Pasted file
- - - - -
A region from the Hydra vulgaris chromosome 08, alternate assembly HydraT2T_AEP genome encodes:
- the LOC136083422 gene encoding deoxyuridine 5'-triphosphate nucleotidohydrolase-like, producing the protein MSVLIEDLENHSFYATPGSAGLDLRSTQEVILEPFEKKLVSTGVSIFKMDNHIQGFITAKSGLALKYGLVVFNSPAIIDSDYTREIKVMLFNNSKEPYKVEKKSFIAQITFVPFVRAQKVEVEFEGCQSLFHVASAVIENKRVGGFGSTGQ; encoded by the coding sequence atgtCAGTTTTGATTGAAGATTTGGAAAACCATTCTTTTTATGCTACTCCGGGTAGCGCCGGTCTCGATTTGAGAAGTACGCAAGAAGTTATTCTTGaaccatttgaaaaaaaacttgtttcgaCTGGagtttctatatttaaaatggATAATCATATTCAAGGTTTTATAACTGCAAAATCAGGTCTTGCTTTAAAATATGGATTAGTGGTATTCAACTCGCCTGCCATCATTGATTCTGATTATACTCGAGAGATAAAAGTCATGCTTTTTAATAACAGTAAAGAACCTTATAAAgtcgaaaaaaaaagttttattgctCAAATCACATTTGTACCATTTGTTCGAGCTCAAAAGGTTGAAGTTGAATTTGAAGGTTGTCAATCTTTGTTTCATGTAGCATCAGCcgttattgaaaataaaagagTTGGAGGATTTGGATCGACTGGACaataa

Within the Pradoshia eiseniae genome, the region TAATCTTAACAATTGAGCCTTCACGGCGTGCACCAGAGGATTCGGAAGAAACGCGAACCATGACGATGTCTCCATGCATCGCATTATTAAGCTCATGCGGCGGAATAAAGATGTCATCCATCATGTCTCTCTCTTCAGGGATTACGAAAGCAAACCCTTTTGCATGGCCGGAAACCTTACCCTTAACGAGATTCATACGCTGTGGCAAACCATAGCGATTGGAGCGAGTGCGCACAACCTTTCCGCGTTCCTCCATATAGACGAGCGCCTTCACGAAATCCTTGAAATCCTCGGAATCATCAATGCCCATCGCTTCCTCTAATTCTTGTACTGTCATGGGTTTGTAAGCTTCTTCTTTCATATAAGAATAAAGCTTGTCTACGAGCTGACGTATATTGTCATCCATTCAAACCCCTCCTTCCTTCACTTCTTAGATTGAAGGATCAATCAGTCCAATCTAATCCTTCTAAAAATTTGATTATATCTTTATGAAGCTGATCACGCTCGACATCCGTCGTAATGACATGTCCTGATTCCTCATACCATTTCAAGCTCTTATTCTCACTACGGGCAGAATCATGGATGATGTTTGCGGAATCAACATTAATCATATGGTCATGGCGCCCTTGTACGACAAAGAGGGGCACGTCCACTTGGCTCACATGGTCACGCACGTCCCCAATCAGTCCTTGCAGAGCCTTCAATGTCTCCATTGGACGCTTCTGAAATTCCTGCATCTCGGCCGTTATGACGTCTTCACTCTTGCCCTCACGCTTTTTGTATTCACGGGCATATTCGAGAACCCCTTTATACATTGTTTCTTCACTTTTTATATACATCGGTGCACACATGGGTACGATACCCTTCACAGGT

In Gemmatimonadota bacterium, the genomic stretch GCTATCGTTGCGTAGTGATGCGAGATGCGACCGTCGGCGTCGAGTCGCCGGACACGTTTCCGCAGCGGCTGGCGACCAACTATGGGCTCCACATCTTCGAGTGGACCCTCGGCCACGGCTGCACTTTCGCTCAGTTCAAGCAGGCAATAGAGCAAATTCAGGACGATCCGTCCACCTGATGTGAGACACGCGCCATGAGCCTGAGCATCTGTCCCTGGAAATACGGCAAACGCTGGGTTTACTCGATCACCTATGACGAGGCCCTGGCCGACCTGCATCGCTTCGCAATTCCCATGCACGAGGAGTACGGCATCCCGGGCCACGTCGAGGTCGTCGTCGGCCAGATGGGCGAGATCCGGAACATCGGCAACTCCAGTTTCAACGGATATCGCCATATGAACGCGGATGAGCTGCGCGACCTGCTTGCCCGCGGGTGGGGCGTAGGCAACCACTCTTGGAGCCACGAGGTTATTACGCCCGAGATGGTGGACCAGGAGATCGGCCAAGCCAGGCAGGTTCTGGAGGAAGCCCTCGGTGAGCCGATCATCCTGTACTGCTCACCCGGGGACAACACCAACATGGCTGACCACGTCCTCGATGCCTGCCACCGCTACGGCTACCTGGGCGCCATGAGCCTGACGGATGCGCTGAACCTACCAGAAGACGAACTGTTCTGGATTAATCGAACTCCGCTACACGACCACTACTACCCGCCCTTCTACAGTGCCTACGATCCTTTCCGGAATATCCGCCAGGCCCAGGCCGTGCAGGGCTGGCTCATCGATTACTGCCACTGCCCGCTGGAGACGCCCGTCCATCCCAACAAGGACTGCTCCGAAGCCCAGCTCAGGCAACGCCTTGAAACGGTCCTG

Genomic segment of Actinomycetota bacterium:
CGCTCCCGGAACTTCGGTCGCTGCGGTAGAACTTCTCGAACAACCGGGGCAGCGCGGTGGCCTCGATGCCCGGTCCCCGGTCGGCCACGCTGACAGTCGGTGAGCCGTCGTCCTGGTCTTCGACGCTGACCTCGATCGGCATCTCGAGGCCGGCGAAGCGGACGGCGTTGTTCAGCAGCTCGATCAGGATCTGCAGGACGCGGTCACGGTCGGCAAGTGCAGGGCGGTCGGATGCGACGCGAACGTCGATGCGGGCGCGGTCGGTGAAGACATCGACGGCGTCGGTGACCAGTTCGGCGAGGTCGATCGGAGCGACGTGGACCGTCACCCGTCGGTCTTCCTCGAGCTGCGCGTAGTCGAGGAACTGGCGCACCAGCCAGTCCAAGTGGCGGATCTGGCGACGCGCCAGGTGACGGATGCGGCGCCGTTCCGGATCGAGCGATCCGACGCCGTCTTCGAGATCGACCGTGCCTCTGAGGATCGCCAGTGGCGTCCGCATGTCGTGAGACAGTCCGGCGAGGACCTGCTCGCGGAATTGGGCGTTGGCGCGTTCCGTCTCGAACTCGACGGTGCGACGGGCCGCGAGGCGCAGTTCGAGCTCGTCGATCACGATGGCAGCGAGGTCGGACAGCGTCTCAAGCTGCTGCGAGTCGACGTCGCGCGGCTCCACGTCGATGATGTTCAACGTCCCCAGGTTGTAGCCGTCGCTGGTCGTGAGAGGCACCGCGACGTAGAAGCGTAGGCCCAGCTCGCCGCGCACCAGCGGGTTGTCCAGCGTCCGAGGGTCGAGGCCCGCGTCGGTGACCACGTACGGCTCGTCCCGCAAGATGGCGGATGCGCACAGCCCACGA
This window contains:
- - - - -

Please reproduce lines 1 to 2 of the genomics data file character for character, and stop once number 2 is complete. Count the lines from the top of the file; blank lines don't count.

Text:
A region from the Hydra vulgaris chromosome 08, alternate assembly HydraT2T_AEP genome encodes:
- the LOC136083422 gene encoding deoxyuridine 5'-triphosphate nucleotidohydrolase-like, producing the protein MSVLIEDLENHSFYATPGSAGLDLRSTQEVILEPFEKKLVSTGVSIFKMDNHIQGFITAKSGLALKYGLVVFNSPAIIDSDYTREIKVMLFNNSKEPYKVEKKSFIAQITFVPFVRAQKVEVEFEGCQSLFHVASAVIENKRVGGFGSTGQ; encoded by the coding sequence atgtCAGTTTTGATTGAAGATTTGGAAAACCATTCTTTTTATGCTACTCCGGGTAGCGCCGGTCTCGATTTGAGAAGTACGCAAGAAGTTATTCTTGaaccatttgaaaaaaaacttgtttcgaCTGGagtttctatatttaaaatggATAATCATATTCAAGGTTTTATAACTGCAAAATCAGGTCTTGCTTTAAAATATGGATTAGTGGTATTCAACTCGCCTGCCATCATTGATTCTGATTATACTCGAGAGATAAAAGTCATGCTTTTTAATAACAGTAAAGAACCTTATAAAgtcgaaaaaaaaagttttattgctCAAATCACATTTGTACCATTTGTTCGAGCTCAAAAGGTTGAAGTTGAATTTGAAGGTTGTCAATCTTTGTTTCATGTAGCATCAGCcgttattgaaaataaaagagTTGGAGGATTTGGATCGACTGGACaataa